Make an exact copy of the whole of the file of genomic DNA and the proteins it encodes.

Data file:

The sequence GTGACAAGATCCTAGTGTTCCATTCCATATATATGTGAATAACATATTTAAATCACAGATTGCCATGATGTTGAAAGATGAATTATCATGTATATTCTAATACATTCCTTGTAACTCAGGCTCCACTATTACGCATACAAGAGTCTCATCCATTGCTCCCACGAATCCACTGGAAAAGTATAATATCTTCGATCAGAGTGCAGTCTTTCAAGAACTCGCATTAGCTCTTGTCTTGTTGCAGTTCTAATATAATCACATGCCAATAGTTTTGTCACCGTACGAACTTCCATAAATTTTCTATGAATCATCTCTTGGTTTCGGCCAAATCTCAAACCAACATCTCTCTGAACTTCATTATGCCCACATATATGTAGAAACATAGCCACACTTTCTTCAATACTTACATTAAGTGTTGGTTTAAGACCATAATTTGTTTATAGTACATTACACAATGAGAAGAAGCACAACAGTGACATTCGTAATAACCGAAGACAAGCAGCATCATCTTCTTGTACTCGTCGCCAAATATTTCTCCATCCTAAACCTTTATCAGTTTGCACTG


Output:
The sequence GTGACAAGATCCTAGTGTTCCATTCCATATATATGTGAATAACATATTTAAATCACAGATTGCCATGATGTTGAAAGATGAATTATCATGTATATTCTAATACATTCCTTGTAACTCAGGCTCCACTATTACGCATACAAGAGTCTCATCCATTGCTCCCACGAATCCACTGGAAAAGTATAATATCTTCGATCAGAGTGCAGTCTTTCAAGAACTCGCATTAGCTCTTGTCTTGTTGCAGTTCTAATATAATCACATGCCAATAGTTTTGTCACCGTACGAACTTCCATAAATTTTCTATGAATCATCTCTTGGTTTCGGCCAAATCTCAAACCAACATCTCTCTGAACTTCATTATGCCCACATATATGTAGAAACATAGCCACACTTTCTTCAATACTTACATTAAGTGTTGGTTTAAGACCATAATTTGTTTATAGTACATTACACAATGAGAAGAAGCACAACAGTGACATTCGTAATAACCGAAGACAAGCAGCATCATCTTCTTGTACTCGTCGCCAAATATTTCTCCATCCTAAACCTTTATCAGTTTGCACTG